40x oil NA 1.25 / pinhole = 0.5 &
5
airy units

63x N.A. 1.4 oil immersion lens / Brownian motion

Corrective Actions

Spectral Calibration


a.
Service call


Spectral Unmixing


a.
Try a different unmixing algorithm



-

avoid using ‘automatic’



-

try various
linear

algorithms



-

try
non
-
linear
(e.g. SWCCA) algorithms

b.
Try a different detector set
-
up



-

use (5) PMTs with simultaneous scanning OR



-

use (1) PMT with
lambda

scanning

c. Improve the signal
-
to
-
noise


Point Spread Function


a.
Clean the lens and optics / remove all
air bubbles

b.
Check for any possible refractive index mismatches

c.
Try a different lens

d.
Open pinhole aperture to mimic widefield conditions

e.
Check for optical misalignment



** It is important to note that the above suggestions DO NOT


encompass
all

possible solutions to these issues **

The test specimens proposed for both phases of this study were decided upon by

the members of the LMRG for their applicability, robustness, ease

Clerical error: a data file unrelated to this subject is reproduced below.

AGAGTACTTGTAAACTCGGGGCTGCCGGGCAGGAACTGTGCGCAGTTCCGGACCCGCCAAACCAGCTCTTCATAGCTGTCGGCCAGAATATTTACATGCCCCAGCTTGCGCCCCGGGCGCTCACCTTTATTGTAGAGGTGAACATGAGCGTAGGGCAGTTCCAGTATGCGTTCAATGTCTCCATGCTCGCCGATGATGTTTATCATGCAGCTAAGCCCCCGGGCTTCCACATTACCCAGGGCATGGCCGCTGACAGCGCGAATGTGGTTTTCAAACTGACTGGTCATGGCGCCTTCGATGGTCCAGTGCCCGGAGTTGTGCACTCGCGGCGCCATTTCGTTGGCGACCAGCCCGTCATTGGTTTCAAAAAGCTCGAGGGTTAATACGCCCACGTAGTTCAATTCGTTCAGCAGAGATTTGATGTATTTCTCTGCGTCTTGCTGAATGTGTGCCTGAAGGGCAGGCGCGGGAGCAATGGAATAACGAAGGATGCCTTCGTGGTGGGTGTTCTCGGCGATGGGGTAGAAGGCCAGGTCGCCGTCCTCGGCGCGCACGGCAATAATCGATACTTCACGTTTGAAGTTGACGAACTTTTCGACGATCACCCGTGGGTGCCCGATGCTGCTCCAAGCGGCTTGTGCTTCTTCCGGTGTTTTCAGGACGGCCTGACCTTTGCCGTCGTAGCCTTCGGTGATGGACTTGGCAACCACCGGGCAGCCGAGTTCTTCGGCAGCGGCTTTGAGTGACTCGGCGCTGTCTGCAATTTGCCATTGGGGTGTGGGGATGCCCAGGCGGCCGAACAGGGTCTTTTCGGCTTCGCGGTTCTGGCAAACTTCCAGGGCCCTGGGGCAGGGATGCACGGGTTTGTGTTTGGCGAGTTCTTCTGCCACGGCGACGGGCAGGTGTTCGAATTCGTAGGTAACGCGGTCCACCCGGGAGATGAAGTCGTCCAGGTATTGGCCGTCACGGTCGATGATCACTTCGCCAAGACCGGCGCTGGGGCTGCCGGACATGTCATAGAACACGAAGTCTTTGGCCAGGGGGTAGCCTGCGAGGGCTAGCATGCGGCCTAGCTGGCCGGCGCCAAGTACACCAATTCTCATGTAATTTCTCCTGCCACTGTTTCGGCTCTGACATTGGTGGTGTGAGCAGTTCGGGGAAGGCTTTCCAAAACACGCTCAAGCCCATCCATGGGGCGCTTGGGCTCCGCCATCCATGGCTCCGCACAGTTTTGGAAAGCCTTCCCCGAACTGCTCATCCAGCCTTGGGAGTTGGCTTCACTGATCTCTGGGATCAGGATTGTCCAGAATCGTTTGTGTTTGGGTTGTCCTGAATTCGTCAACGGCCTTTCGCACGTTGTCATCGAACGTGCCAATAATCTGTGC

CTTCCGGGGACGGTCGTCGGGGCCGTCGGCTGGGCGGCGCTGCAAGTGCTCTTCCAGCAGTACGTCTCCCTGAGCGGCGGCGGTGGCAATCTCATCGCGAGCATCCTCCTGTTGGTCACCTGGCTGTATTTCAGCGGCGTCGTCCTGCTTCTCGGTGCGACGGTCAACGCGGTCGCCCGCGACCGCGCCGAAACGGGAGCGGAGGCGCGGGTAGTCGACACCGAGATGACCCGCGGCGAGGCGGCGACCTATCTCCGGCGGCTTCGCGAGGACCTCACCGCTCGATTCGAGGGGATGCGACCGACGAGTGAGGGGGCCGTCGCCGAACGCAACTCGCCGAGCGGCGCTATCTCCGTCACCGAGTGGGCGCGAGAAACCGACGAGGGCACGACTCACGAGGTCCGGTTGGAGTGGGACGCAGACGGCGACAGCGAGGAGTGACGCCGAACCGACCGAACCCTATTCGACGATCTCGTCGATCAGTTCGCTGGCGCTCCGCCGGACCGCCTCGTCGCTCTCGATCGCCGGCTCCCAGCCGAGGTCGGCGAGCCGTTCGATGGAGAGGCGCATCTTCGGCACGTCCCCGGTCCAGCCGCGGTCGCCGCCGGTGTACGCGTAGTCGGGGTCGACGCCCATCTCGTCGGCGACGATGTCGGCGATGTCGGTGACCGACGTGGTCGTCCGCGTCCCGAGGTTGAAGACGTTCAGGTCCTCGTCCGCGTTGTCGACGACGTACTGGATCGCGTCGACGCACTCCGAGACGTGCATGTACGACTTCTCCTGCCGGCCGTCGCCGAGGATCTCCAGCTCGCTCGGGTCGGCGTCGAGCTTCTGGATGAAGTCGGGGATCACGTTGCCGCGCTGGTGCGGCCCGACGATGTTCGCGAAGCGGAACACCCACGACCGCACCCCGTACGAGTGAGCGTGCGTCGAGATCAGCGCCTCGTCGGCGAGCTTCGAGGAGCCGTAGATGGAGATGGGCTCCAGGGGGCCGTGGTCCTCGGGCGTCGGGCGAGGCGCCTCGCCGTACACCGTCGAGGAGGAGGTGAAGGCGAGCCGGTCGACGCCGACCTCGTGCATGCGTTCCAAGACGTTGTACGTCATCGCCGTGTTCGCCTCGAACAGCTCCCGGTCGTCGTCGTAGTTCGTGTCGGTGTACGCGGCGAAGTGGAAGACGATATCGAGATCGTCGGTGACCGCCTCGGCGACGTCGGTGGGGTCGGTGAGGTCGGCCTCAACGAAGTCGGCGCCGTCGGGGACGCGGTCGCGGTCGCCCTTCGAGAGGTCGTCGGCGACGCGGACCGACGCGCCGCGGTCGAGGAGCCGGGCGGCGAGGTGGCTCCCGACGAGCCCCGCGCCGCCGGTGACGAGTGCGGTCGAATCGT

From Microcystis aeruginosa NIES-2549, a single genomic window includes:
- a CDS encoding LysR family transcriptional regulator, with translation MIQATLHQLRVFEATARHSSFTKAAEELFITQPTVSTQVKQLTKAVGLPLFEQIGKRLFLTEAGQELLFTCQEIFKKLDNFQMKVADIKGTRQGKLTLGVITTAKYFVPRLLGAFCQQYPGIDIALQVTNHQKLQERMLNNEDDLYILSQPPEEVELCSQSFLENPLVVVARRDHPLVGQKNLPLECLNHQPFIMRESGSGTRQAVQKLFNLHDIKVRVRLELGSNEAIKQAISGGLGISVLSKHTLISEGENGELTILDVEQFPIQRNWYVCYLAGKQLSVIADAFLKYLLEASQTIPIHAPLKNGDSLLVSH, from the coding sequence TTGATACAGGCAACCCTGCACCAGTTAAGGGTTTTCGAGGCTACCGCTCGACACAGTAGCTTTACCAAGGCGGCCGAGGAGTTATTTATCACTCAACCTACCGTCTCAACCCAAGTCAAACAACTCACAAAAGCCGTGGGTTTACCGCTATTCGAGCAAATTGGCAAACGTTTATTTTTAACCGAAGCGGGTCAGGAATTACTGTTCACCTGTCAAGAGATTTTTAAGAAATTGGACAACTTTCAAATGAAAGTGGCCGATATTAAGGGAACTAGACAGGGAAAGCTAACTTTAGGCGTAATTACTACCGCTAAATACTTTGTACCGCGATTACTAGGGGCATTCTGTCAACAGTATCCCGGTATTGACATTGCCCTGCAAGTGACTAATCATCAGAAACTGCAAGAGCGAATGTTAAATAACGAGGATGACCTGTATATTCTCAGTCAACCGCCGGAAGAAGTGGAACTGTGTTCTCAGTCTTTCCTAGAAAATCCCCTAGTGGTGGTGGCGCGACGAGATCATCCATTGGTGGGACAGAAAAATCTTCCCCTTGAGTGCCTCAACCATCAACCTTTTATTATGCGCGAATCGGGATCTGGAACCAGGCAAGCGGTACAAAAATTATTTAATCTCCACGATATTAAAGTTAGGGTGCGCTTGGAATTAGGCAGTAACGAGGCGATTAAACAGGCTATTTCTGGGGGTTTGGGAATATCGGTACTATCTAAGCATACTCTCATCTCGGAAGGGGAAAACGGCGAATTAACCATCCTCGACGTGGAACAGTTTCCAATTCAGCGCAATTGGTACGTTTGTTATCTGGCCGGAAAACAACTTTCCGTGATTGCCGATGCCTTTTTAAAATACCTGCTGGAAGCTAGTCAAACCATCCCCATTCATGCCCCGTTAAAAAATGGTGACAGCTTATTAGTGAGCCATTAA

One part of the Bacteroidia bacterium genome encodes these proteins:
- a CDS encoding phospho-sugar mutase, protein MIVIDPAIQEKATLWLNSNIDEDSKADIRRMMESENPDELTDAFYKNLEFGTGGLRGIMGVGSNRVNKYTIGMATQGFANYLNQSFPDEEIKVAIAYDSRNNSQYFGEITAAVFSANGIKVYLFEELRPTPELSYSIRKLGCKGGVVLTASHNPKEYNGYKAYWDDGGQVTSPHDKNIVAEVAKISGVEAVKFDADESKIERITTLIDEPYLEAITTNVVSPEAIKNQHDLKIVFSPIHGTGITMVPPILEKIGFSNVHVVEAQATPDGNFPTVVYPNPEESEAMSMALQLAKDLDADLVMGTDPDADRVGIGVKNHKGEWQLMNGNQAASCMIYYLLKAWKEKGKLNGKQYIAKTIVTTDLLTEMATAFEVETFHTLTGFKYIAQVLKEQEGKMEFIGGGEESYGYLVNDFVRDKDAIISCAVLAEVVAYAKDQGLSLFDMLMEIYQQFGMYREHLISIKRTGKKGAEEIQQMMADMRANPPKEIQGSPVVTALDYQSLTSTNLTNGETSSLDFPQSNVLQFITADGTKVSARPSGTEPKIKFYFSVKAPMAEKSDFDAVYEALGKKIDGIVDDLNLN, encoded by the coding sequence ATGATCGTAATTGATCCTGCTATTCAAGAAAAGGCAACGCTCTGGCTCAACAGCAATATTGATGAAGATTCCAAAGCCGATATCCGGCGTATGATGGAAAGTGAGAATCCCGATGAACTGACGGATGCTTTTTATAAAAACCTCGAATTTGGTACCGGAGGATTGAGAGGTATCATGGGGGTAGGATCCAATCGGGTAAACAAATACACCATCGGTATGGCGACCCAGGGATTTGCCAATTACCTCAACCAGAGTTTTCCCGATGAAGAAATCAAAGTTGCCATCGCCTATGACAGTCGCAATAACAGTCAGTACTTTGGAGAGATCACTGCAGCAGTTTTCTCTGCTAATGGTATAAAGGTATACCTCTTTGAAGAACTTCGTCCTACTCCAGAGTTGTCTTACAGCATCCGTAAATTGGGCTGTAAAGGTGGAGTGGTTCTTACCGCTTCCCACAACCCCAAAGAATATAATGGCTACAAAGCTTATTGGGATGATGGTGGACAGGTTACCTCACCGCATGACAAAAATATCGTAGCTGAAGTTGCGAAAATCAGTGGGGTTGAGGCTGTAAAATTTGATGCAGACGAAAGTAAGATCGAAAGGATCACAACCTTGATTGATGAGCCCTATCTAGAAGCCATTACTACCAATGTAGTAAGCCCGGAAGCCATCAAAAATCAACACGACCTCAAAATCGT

-
of
-
use and relative

cost. While the phase I & II tests utilize materials from specific vendors who offer

excellent products for these purposes, neither the members of the LMRG nor the

ABRF
endorse

the use of these specific
vendors
, and fully acknowledge the use of

legitimate alternatives for the purposes of instrument performance testing.

Acknowledgements

Light Microscopy Research Group

Carol
Bayles


Cornell University

Claire
Brown (chair)

McGill University

Richard Cole


Wadsworth Center / NYSDOH

Brady Eason


McGill
University

Anne
-
Marie Girard


Oregon State University

Jay Jerome


Vanderbilt University

Tushare Jinadasa

McGill
University

Karen
Jonscher
(EB Liaison)

University of Colorado

Cynthia
Opansky


Blood Center of Wisconsin

George McNamara


University of Miami

Katherine
Schulz


Blood Center of
Wisconsin

Marc Thibault


Ecole

Polytechnique


* We would also like to thank the ABRF for their financial support and commitment to this project *